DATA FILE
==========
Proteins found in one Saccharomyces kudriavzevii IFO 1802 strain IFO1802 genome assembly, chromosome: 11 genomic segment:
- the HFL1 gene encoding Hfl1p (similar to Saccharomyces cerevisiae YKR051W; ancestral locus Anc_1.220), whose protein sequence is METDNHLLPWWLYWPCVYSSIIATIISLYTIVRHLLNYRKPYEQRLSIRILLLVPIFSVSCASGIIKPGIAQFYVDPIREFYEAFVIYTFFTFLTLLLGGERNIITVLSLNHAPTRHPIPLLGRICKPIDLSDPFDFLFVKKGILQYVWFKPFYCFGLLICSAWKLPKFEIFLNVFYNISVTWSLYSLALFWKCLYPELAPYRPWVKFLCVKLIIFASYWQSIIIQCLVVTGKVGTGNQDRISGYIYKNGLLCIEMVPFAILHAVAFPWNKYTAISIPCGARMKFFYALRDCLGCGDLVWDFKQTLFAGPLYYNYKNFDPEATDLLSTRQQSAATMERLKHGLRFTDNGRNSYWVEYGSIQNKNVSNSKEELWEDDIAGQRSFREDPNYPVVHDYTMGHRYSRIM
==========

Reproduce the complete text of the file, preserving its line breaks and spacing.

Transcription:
Proteins found in one Saccharomyces kudriavzevii IFO 1802 strain IFO1802 genome assembly, chromosome: 11 genomic segment:
- the HFL1 gene encoding Hfl1p (similar to Saccharomyces cerevisiae YKR051W; ancestral locus Anc_1.220), whose protein sequence is METDNHLLPWWLYWPCVYSSIIATIISLYTIVRHLLNYRKPYEQRLSIRILLLVPIFSVSCASGIIKPGIAQFYVDPIREFYEAFVIYTFFTFLTLLLGGERNIITVLSLNHAPTRHPIPLLGRICKPIDLSDPFDFLFVKKGILQYVWFKPFYCFGLLICSAWKLPKFEIFLNVFYNISVTWSLYSLALFWKCLYPELAPYRPWVKFLCVKLIIFASYWQSIIIQCLVVTGKVGTGNQDRISGYIYKNGLLCIEMVPFAILHAVAFPWNKYTAISIPCGARMKFFYALRDCLGCGDLVWDFKQTLFAGPLYYNYKNFDPEATDLLSTRQQSAATMERLKHGLRFTDNGRNSYWVEYGSIQNKNVSNSKEELWEDDIAGQRSFREDPNYPVVHDYTMGHRYSRIM